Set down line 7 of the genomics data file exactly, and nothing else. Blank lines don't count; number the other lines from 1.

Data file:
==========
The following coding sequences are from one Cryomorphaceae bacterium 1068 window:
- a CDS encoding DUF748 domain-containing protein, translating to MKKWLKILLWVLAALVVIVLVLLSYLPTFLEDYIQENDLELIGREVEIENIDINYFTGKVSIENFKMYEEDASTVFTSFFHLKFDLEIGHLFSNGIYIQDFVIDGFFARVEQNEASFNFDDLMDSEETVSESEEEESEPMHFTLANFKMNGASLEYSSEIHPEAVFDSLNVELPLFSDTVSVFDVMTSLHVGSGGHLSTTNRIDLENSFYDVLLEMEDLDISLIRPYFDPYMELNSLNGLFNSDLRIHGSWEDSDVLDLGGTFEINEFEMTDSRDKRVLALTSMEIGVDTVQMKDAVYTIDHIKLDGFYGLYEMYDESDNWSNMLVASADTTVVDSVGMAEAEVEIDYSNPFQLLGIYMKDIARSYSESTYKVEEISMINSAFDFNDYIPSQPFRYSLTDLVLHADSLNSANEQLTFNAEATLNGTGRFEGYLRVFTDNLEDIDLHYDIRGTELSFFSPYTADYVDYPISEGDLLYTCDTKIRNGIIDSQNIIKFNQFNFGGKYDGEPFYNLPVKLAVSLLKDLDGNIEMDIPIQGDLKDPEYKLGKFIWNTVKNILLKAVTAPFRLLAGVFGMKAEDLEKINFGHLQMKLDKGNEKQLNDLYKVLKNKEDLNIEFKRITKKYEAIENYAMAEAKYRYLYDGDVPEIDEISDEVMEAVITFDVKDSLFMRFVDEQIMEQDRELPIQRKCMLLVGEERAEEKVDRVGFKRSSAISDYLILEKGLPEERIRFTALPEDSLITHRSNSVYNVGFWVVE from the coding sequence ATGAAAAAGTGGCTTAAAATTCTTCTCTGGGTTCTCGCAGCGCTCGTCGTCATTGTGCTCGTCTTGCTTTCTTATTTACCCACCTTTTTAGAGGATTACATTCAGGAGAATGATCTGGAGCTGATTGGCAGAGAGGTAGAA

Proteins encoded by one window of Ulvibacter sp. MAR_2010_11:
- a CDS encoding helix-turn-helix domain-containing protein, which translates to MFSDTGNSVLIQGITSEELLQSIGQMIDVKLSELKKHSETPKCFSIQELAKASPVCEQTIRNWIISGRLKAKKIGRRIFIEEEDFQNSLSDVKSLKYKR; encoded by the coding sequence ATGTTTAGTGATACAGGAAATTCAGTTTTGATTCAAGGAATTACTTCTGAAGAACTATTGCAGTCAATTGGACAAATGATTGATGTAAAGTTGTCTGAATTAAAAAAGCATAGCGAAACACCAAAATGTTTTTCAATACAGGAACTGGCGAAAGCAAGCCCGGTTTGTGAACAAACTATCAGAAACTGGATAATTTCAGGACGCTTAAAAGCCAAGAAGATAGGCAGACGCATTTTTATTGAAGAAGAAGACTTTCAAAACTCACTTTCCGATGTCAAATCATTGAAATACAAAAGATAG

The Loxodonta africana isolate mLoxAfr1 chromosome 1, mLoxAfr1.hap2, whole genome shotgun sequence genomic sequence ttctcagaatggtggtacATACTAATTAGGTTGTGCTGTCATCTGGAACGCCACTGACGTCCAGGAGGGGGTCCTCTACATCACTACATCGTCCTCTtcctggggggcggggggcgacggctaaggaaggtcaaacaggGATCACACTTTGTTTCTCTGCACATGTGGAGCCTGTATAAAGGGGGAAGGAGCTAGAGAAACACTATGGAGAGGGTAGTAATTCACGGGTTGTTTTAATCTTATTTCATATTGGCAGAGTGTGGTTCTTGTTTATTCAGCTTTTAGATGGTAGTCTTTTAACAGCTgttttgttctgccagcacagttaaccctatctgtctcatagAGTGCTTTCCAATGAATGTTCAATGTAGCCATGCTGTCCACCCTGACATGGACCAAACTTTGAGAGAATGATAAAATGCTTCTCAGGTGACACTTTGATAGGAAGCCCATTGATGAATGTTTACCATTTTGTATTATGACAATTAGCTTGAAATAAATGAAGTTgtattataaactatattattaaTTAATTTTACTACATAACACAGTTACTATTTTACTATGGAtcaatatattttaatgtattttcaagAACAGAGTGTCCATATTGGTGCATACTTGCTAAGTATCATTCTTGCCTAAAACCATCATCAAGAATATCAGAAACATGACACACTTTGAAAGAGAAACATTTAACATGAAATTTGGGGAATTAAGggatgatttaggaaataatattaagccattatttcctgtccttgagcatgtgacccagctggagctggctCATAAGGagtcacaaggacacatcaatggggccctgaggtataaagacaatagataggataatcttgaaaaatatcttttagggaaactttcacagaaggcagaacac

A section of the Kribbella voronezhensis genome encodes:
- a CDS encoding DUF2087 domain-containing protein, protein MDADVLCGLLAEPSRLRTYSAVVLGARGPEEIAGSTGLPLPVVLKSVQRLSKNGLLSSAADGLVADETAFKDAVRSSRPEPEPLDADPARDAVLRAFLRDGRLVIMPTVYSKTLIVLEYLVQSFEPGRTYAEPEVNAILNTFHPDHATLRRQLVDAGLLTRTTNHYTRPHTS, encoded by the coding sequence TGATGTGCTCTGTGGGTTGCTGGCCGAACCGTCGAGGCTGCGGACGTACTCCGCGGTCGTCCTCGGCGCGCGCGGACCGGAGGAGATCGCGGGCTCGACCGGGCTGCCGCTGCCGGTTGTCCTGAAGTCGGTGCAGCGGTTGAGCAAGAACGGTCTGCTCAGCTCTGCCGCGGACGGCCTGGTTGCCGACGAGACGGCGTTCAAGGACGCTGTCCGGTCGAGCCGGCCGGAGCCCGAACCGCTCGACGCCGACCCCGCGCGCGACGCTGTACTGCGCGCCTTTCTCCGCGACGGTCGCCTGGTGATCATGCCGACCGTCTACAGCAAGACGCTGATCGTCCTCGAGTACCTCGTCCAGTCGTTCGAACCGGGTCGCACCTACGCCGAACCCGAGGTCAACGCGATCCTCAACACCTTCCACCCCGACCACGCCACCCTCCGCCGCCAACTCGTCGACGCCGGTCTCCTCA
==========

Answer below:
- a CDS encoding DUF2087 domain-containing protein, protein MDADVLCGLLAEPSRLRTYSAVVLGARGPEEIAGSTGLPLPVVLKSVQRLSKNGLLSSAADGLVADETAFKDAVRSSRPEPEPLDADPARDAVLRAFLRDGRLVIMPTVYSKTLIVLEYLVQSFEPGRTYAEPEVNAILNTFHPDHATLRRQLVDAGLLTRTTNHYTRPHTS, encoded by the coding sequence TGATGTGCTCTGTGGGTTGCTGGCCGAACCGTCGAGGCTGCGGACGTACTCCGCGGTCGTCCTCGGCGCGCGCGGACCGGAGGAGATCGCGGGCTCGACCGGGCTGCCGCTGCCGGTTGTCCTGAAGTCGGTGCAGCGGTTGAGCAAGAACGGTCTGCTCAGCTCTGCCGCGGACGGCCTGGTTGCCGACGAGACGGCGTTCAAGGACGCTGTCCGGTCGAGCCGGCCGGAGCCCGAACCGCTCGACGCCGACCCCGCGCGCGACGCTGTACTGCGCGCCTTTCTCCGCGACGGTCGCCTGGTGATCATGCCGACCGTCTACAGCAAGACGCTGATCGTCCTCGAGTACCTCGTCCAGTCGTTCGAACCGGGTCGCACCTACGCCGAACCCGAGGTCAACGCGATCCTCAACACCTTCCACCCCGACCACGCCACCCTCCGCCGCCAACTCGTCGACGCCGGTCTCCTCA